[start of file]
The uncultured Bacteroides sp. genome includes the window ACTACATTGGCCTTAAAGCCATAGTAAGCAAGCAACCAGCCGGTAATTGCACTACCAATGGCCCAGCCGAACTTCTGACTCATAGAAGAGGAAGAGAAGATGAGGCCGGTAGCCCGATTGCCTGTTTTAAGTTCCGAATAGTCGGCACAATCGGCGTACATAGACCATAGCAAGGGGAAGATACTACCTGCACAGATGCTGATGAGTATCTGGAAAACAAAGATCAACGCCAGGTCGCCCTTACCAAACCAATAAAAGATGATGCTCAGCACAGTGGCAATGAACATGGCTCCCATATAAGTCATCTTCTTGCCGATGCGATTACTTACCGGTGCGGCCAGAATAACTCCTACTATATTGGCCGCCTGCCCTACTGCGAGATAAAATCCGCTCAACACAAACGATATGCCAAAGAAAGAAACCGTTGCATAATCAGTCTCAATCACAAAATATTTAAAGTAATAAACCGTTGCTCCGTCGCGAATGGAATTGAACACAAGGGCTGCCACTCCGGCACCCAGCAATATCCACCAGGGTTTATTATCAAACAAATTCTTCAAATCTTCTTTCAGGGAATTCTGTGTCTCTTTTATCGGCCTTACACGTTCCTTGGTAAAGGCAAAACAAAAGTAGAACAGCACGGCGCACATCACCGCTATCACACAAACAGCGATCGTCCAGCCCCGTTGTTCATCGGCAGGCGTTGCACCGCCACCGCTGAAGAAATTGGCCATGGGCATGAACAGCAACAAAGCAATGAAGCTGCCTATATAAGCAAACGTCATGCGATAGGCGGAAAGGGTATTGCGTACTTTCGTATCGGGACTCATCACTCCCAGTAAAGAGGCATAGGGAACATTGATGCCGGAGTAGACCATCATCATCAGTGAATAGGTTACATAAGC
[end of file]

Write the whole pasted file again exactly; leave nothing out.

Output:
The uncultured Bacteroides sp. genome includes the window ACTACATTGGCCTTAAAGCCATAGTAAGCAAGCAACCAGCCGGTAATTGCACTACCAATGGCCCAGCCGAACTTCTGACTCATAGAAGAGGAAGAGAAGATGAGGCCGGTAGCCCGATTGCCTGTTTTAAGTTCCGAATAGTCGGCACAATCGGCGTACATAGACCATAGCAAGGGGAAGATACTACCTGCACAGATGCTGATGAGTATCTGGAAAACAAAGATCAACGCCAGGTCGCCCTTACCAAACCAATAAAAGATGATGCTCAGCACAGTGGCAATGAACATGGCTCCCATATAAGTCATCTTCTTGCCGATGCGATTACTTACCGGTGCGGCCAGAATAACTCCTACTATATTGGCCGCCTGCCCTACTGCGAGATAAAATCCGCTCAACACAAACGATATGCCAAAGAAAGAAACCGTTGCATAATCAGTCTCAATCACAAAATATTTAAAGTAATAAACCGTTGCTCCGTCGCGAATGGAATTGAACACAAGGGCTGCCACTCCGGCACCCAGCAATATCCACCAGGGTTTATTATCAAACAAATTCTTCAAATCTTCTTTCAGGGAATTCTGTGTCTCTTTTATCGGCCTTACACGTTCCTTGGTAAAGGCAAAACAAAAGTAGAACAGCACGGCGCACATCACCGCTATCACACAAACAGCGATCGTCCAGCCCCGTTGTTCATCGGCAGGCGTTGCACCGCCACCGCTGAAGAAATTGGCCATGGGCATGAACAGCAACAAAGCAATGAAGCTGCCTATATAAGCAAACGTCATGCGATAGGCGGAAAGGGTATTGCGTACTTTCGTATCGGGACTCATCACTCCCAGTAAAGAGGCATAGGGAACATTGATGCCGGAGTAGACCATCATCATCAGTGAATAGGTTACATAAGC